By Heather Hoch
By Eric Schaefer
By New Times
By Rachel Miller
By Eric Schaefer
By Heather Hoch and Lauren Saria
By Robrt L. Pela
By Heather Hoch
Our waitress recently relocated from Florida and her teenage daughter isn't pregnant. It's a relief, because it seems many of the girls in Florida are nowadays, and it is so easy to fall in with the wrong crowd. Tonight's soup, she adds, is split pea.
Wow. We had heard that the service was friendly at The Landmark, but we hadn't expected it to be quite so personal. Still, by the end of the meal, we're rooting for Linda's daughter, happy that she finally found the perfect sky-blue dress for her winter dance and amused that she considers "salad" to be a plate of croutons soaked in ranch dressing. We feel like we know her.
While anywhere else such intimate conversation might be intrusive, at Mesa's historic-themed Landmark, it's expected. This legendary restaurant -- it's been a Mesa staple for nearly 20 years -- after all, prides itself on the neighborly exchanges of an earlier era, when friends gossiped over backyard fences and moms cooked dinner every night.
At The Landmark, you're old friends. Really old.
If only the turn-of-the-century menu charmed in the same way. It's true that "old is new" now, with a return to TV quiz shows, retro wear and '50s-style decor. But some things, like The Landmark's antiquated cuisine, are better left out of style. Sure, it's home-style Midwestern cooking, but such bleak food is why I left my family's table the day I turned 18.
Be forewarned: despite its proud proclamations of offering "uniquely American cuisine," The Landmark is little more than Luby's in a party dress.
I can appreciate the comfort this sanctuary of gabled roof, liver-colored brick and plantation shutters must bring to the nostalgia-hungry. Built in 1908 as a Mormon church, the site has been home to the original Mesa Community College campus, meeting headquarters for Boy Scouts, and weekly dances with ice cream socials hosted by the Ladies Aid Society. These were the days when young women did time in home ec instead of under house arrest.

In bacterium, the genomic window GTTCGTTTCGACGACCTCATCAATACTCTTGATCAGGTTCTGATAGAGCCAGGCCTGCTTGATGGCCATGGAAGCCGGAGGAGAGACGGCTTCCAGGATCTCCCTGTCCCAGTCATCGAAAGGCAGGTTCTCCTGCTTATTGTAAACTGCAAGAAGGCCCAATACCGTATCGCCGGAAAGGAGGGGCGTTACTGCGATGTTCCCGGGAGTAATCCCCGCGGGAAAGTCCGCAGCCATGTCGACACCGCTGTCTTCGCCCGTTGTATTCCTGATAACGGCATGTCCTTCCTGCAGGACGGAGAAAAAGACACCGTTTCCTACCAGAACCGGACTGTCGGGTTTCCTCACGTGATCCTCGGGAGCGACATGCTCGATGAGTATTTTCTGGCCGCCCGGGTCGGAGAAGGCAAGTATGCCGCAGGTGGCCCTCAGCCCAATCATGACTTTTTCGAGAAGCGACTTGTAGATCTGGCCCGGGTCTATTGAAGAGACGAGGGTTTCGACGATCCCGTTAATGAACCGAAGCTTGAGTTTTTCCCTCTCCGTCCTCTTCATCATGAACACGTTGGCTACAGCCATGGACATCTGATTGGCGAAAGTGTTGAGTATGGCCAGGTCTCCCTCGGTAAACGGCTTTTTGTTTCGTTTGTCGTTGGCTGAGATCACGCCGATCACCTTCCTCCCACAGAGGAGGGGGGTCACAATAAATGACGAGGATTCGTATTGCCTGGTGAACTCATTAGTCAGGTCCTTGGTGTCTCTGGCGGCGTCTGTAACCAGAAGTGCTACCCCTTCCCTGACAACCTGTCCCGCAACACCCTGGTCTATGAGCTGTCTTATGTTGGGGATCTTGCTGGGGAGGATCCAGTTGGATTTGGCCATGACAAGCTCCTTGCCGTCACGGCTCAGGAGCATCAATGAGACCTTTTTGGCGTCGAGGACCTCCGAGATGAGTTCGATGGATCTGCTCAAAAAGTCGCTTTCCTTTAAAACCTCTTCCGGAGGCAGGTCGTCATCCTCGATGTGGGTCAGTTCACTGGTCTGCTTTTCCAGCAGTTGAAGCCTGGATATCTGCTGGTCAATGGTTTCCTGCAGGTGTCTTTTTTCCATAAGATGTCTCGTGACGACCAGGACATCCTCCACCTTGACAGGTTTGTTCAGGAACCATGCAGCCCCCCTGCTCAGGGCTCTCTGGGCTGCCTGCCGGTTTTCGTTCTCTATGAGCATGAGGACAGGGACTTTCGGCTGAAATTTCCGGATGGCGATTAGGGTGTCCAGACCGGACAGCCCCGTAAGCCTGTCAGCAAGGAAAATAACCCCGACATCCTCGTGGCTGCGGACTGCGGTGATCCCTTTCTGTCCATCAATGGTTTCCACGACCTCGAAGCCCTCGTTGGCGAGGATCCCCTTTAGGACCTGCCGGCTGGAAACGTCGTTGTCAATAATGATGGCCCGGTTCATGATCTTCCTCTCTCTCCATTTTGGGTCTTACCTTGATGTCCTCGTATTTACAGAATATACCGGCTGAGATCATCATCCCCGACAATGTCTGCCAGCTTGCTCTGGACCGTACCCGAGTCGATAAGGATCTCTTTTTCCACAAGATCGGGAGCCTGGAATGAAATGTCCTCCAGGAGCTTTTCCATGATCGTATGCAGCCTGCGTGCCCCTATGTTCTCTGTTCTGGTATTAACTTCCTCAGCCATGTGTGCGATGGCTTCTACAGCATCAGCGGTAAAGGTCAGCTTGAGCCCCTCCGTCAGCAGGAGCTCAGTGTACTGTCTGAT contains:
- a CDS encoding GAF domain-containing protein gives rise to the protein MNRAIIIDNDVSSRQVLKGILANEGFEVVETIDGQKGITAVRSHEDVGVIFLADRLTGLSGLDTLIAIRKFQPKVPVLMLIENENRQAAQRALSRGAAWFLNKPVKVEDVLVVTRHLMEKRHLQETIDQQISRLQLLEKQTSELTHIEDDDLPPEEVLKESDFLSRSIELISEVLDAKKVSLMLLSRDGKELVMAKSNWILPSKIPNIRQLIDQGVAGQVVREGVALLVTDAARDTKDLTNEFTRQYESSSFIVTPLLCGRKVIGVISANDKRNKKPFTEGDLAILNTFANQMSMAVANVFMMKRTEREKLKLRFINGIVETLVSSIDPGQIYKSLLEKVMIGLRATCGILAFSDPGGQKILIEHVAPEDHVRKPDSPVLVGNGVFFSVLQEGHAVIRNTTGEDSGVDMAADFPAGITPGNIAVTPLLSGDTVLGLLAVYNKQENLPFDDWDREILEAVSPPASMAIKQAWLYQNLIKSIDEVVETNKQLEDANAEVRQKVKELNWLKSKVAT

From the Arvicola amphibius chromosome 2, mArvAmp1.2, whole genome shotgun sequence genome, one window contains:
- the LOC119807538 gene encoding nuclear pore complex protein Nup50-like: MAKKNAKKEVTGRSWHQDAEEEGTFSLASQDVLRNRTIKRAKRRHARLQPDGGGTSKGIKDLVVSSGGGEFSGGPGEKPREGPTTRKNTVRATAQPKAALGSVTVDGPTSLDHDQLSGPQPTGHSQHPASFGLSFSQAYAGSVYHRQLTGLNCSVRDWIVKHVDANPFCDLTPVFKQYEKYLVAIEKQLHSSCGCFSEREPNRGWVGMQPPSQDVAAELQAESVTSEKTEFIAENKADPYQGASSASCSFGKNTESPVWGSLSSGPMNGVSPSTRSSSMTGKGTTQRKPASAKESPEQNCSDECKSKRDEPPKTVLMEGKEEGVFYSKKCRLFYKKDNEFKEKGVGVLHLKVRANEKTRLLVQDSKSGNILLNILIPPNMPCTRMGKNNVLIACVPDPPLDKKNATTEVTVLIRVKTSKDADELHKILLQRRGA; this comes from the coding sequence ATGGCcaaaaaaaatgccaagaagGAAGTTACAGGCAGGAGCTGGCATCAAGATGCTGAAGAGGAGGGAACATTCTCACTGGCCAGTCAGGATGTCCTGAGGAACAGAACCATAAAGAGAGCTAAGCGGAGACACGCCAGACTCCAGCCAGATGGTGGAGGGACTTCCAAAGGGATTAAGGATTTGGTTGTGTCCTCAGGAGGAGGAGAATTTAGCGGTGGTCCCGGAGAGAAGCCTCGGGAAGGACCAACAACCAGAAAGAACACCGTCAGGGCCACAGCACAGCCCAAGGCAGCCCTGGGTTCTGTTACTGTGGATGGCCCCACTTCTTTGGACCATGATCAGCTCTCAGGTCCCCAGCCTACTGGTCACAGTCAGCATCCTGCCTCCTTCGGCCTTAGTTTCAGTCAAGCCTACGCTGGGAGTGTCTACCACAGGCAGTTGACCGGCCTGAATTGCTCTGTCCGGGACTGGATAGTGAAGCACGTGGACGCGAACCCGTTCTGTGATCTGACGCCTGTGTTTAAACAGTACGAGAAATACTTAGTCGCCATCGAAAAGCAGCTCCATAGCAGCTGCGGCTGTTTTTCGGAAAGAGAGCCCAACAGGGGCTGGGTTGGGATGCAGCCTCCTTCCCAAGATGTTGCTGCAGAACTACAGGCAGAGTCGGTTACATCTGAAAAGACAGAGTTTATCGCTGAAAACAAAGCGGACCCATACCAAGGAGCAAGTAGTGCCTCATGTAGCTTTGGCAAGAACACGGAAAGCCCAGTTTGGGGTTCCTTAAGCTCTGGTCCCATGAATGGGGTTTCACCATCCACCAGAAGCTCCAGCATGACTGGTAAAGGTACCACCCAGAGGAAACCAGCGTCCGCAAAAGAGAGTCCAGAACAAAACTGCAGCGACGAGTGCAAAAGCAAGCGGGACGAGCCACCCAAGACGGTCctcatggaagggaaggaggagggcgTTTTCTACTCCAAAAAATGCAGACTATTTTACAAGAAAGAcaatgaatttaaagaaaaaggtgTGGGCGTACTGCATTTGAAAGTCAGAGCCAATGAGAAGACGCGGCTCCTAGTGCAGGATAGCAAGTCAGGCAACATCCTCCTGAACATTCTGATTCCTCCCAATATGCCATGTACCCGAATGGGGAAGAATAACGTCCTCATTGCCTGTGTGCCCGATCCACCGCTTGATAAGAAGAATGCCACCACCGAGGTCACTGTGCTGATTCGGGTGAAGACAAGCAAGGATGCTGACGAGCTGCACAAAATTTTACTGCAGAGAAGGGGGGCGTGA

Inside, the restaurant is a haven of tapestry walls, elaborate flocking, plush carpet and gold chandeliers. Victorian china and antique clocks cluster on shelves between lace-curtained windows. Tablecloths are white, burgundy napkins are linen, and cherry-wood furniture glows with years of careful polishing. It's beautiful, but nursing-home antiseptic. Fresh flowers and candles would do wonders.
The Landmark certainly knows its customer. By 5 p.m. on any given day, the place is packed with geriatrics ready to feed. Some children attend, seen and not heard as if stuck in a time warp. Pretty little girls in velvet frocks fold their hands in their laps, and slick groomed young gentlemen pull out their mothers' chairs, tugging uncomfortably at their first neckties. These diners are solid citizens of the middle bracket. They've been around, and they know the niceties of a well-set table, yet have neither the taste nor the pocketbook to appreciate the real stuff. Nobody blinks when, at meal's end, servers inelegantly lay tinfoil across the table, scrape leftovers from the plates and form shiny silver animal shapes.
The setting is so perversely proper, my dining buddy and I are instantly stricken with giggles. The urge to do something naughty is hard to deny. Yet no one would send us to our rooms. Landmark servers are social acrobats, catering politely to the often-demanding retirees while joking with us younger folks.
A party of senior citizens next to us is about to convulse; they've already waited two minutes for their tea refills and are protesting loudly. But here comes our waitress Linda, deftly juggling orders for three other tables, bussing a vacated setting and restoring calm with four piping-hot cups.
Juggling dishes becomes a valuable skill, as my dinner guest and I find ourselves parked in the utilitarian basement dining room one busy Saturday. With two sets of stairs separating the main floor and the basement, visiting the upper-level salad bar is a challenge for us; nearly impossible for an older clientele (although the staff offer to carry diners up and down the flights, piggyback rides are not what we look for in fine dining). Instead, we cautiously balance large salad plates, bread plates and steaming soup bowls to navigate the stairs only to find it's hardly worth the effort.
In fact, the salad offer0ings are nothing better than enormous, filling an entire room centered by an antique gas stove (salad bar is included with entrees; $9.50 alone). Yes, the fixings are fresh, replenished constantly. But we're quickly bored with the mundane iceberg lettuce mix, frozen green peas, pickled beets, garbanzo beans and water-logged boiled eggs. Even no-brainers like Southwestern pasta and runny potato salad offend with a gritty texture.
Many dishes are well-meaning but indifferent: fluffy ambrosia, pickled herring, golden hominy (repeatedly boiled corn kernels), chicken rice salad, sweet meatballs, bland German potato salad, lukewarm cinnamon apples, weird pickled watermelon, packaged-tasting cinnamon rolls. Avoid the more exotic items altogether, like Pepto-pink, mushy bay shrimp and out-of-place kumquats and prickly-pear strips.